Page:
Funding

This work was supported by the Research Vice-chancellor of Shiraz University of Medical Sciences [Grant Mumbers 1396-01-07-16714].

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Authors

Contributions

MS (Principal Investigator) led the design and conduct of the study throughout, and drafted the manuscript. ZK coordinated the study and intervention development process, and contributed to drafting the manuscript. SD, MK, PB and MV contributed to the design and analysis of the study. All authors read and approved the final version of the manuscript. Additionally, all of the authors have approved the contents of this paper and have agreed to the Health Research Policy and Systems's submission policies.

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Correspondence to Marzieh Salehi.

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Ethics approval and consent to participate

Written informed consent was obtained from all participants. The code of ethics for this project has been approved by [IR.SUMS.REC.1397.645] at Shiraz University of Medical Sciences and was conducted in accordance with the ethical standards of the Declaration of Helsinki.

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Not applicable.

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The authors declare that they have no competing interests.

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Supplementary Information

Additional file 1: Table S1.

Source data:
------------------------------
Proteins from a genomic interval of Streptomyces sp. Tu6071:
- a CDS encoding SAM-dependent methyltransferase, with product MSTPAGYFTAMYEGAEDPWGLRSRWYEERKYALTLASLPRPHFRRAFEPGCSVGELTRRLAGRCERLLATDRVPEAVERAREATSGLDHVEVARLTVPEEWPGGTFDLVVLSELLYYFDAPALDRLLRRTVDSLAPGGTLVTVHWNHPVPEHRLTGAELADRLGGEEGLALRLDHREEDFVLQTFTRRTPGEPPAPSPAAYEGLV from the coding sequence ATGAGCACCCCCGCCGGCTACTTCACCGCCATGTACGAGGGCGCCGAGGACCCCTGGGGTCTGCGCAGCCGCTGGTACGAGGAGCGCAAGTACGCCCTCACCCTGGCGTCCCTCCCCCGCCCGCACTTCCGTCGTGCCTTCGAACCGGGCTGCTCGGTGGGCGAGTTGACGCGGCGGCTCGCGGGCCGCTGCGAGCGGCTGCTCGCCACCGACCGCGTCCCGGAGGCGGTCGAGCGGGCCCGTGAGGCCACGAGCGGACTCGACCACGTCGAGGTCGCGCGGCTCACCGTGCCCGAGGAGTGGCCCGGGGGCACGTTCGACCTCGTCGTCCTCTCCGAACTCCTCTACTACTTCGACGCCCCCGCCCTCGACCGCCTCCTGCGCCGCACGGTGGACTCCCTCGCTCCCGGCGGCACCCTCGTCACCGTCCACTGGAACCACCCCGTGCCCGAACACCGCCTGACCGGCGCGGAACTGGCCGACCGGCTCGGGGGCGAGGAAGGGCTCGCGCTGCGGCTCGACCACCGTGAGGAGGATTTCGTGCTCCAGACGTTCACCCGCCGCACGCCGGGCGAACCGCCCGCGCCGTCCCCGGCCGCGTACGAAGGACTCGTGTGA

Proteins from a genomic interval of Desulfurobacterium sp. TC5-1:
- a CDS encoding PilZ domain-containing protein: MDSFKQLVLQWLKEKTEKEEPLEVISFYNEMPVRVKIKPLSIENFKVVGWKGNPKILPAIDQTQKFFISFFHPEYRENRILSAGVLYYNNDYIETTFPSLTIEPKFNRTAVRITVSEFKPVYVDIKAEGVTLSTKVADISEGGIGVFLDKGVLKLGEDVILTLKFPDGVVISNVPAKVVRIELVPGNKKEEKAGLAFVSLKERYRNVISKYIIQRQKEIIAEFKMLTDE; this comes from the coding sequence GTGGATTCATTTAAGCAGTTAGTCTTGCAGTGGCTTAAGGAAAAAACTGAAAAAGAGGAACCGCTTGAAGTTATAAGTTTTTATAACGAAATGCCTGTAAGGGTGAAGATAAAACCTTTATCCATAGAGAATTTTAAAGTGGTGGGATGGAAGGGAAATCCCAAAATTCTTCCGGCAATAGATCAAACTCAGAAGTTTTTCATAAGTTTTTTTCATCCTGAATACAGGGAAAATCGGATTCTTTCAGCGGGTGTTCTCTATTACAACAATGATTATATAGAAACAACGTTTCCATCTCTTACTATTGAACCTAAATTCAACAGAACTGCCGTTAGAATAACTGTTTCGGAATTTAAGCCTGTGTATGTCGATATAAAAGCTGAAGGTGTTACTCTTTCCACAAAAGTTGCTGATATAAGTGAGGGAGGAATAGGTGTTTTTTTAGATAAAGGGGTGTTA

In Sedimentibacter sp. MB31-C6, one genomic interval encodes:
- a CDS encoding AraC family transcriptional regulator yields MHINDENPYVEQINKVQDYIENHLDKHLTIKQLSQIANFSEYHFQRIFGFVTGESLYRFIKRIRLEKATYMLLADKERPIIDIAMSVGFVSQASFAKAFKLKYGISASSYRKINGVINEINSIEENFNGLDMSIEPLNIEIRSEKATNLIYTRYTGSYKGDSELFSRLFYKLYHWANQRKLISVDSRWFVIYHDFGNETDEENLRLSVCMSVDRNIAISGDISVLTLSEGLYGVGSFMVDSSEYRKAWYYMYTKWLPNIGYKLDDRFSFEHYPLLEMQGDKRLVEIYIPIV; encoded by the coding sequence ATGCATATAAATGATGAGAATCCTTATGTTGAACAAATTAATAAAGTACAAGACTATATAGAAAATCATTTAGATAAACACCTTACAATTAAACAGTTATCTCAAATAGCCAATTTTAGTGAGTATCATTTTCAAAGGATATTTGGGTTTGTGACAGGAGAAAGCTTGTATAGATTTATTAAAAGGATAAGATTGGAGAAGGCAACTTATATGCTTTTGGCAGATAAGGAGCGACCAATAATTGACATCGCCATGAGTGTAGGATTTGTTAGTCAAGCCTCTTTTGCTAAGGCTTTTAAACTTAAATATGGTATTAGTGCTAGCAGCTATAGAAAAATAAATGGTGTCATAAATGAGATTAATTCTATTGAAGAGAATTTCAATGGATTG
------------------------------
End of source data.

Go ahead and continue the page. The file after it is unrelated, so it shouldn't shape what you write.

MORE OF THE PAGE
Results indicators conceptual model.

Additional file 2: Table S2.

Effects of research variables, standardized coefficients, and standardized solution (fit).

Additional file 3: Table S3.

Standardized estimations and their standard errors for parameters corresponding to Fig. 1.

Additional file 4: Table S4.

Standardized estimations and their standard errors for parameters corresponding to Fig. 1(latentvariable).

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Kavosi, Z., Delavari, S., Kiani, M.M. et al. Modeling organizational intelligence, learning, forgetting and agility using structural equation model approaches in Shiraz University of Medical Sciences Hospitals. BMC Res Notes 14, 277 (2021). https://doi.org/10.1186/s13104-021-05682-w

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Keywords

  • Hospital
  • Organizational agility
  • Organizational forgetting
  • Organizational intelligence
  • Organizational learning
  • Structural equations